It took longer than I expected for Nimble Storage to introduce an all-flash array, but their AF7000 looks to be a very credible offering. They’re targeting XtremIO and Pure with their marketing, but I expect HP, Dell, and especially NetApp to be cross-shopped more frequently. In that fight, I expect the Nimble AF7000 to be very attractive indeed!
Everyone wants to be the best, so outrageous claims of supremacy are as old as time. In IT, these claims often revolve around synthetic benchmarks chosen to highlight a system’s performance. Buyers have grown wary of these claims, smartly asking to try before they buy. But predictability is even more important than real-world testing, and this is particularly difficult for storage systems to achieve.
EMC’s XtremIO is crapping on the badge; it’s an immature ball of destruction that shows how much architecture matters. Or so my favorite storage bloggers say. But customers and resellers seem to have a different take on the destructive XtremIO 3.0 update: They don’t care. Not at all.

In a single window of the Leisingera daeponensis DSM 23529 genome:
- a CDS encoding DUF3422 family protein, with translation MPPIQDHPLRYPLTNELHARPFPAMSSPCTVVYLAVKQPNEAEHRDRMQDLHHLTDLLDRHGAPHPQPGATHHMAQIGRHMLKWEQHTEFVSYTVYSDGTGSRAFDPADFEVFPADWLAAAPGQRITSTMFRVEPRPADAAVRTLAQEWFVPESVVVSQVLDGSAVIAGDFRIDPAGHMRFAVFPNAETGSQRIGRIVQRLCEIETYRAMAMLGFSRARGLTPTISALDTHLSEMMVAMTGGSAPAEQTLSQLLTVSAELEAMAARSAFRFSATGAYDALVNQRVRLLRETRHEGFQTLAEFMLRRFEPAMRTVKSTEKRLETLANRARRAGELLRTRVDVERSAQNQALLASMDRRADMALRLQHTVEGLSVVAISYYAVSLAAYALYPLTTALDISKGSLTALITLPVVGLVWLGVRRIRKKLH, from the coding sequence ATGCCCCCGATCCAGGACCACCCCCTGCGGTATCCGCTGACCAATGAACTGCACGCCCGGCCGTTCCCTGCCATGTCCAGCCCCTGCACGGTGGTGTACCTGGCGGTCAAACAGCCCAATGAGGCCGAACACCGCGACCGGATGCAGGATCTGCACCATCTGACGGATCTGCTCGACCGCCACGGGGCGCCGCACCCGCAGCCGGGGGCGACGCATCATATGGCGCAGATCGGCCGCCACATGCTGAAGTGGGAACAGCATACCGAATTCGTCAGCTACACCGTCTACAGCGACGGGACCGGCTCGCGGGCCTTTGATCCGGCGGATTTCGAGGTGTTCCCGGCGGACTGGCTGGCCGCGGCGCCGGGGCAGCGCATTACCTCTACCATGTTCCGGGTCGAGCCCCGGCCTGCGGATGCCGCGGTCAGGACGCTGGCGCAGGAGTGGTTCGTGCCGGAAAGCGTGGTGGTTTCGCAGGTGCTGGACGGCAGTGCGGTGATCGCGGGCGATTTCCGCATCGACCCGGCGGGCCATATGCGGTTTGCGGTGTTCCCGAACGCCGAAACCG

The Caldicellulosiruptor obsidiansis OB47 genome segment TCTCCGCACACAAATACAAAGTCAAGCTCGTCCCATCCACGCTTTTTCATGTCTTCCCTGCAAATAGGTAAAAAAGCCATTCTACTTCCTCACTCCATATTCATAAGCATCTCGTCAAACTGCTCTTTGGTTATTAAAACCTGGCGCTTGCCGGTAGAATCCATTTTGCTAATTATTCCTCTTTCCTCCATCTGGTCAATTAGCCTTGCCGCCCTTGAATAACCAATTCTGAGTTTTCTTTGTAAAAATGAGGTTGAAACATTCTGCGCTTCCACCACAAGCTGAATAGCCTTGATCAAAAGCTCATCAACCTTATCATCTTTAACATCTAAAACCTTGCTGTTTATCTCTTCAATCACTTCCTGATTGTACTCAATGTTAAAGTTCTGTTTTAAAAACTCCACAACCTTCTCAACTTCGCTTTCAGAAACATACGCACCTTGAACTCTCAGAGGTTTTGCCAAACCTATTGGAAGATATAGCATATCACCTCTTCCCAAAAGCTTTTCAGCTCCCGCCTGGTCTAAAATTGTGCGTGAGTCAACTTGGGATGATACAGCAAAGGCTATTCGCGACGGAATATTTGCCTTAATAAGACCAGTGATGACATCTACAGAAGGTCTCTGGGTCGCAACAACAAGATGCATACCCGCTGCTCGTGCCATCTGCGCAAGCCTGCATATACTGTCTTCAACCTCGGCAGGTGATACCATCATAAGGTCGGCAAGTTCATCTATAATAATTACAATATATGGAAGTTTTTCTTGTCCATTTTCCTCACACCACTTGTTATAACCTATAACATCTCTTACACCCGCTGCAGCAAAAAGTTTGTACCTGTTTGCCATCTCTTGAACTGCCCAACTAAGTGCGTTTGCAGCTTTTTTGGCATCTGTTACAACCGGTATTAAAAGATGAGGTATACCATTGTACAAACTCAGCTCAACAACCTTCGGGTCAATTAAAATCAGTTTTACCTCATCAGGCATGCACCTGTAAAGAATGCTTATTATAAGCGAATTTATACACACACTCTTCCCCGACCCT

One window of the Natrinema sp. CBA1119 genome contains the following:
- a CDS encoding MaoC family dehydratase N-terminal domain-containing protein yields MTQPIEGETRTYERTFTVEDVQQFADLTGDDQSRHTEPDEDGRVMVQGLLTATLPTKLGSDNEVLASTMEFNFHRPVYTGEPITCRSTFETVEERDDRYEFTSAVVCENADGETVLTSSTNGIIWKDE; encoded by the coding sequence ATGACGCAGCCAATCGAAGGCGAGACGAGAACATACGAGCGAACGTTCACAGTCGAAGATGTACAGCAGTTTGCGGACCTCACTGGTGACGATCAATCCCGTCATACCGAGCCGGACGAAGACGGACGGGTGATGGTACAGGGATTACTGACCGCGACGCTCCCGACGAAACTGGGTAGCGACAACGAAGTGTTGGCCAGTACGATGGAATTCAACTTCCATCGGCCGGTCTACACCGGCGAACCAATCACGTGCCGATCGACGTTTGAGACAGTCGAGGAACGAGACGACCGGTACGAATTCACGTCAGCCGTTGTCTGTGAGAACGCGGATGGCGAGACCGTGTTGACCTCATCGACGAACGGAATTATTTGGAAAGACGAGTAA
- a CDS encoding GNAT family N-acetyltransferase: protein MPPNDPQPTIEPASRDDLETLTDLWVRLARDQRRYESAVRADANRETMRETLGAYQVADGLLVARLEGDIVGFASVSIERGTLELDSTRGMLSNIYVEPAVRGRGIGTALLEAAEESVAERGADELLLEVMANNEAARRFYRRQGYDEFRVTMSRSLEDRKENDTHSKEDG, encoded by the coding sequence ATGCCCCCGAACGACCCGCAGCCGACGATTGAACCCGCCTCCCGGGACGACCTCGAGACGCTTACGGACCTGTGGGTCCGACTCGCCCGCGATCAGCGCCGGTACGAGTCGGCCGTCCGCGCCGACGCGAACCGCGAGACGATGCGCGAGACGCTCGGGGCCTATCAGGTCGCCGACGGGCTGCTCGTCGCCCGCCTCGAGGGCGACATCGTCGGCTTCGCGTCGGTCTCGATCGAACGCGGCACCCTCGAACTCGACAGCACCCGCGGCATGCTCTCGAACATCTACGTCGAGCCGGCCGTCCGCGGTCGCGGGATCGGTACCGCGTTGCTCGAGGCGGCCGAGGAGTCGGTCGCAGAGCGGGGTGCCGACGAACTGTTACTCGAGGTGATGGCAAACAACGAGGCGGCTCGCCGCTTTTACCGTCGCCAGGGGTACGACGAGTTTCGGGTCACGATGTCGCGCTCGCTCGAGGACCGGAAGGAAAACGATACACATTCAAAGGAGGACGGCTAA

Ask any project manager if it’s possible to deliver something that is fast, good, and cheap, and they’ll laugh. The phenomenon known as the Iron Triangle limits just about everything in the world from meeting all three conflicting requirements. Yet, for the last two decades, enterprise storage array vendors have been trying to deliver just this. How’s that working out?
The storage industry was abuzz yesterday with news that SanDisk will buy Fusion-io for $1.1 billion. Lots of folks seem confused by this, but I think that’s because they don’t know who SanDisk really are. After having been exposed to both companies’ management, products, and strategy, I think this is a great fit and excellent news for the storage […]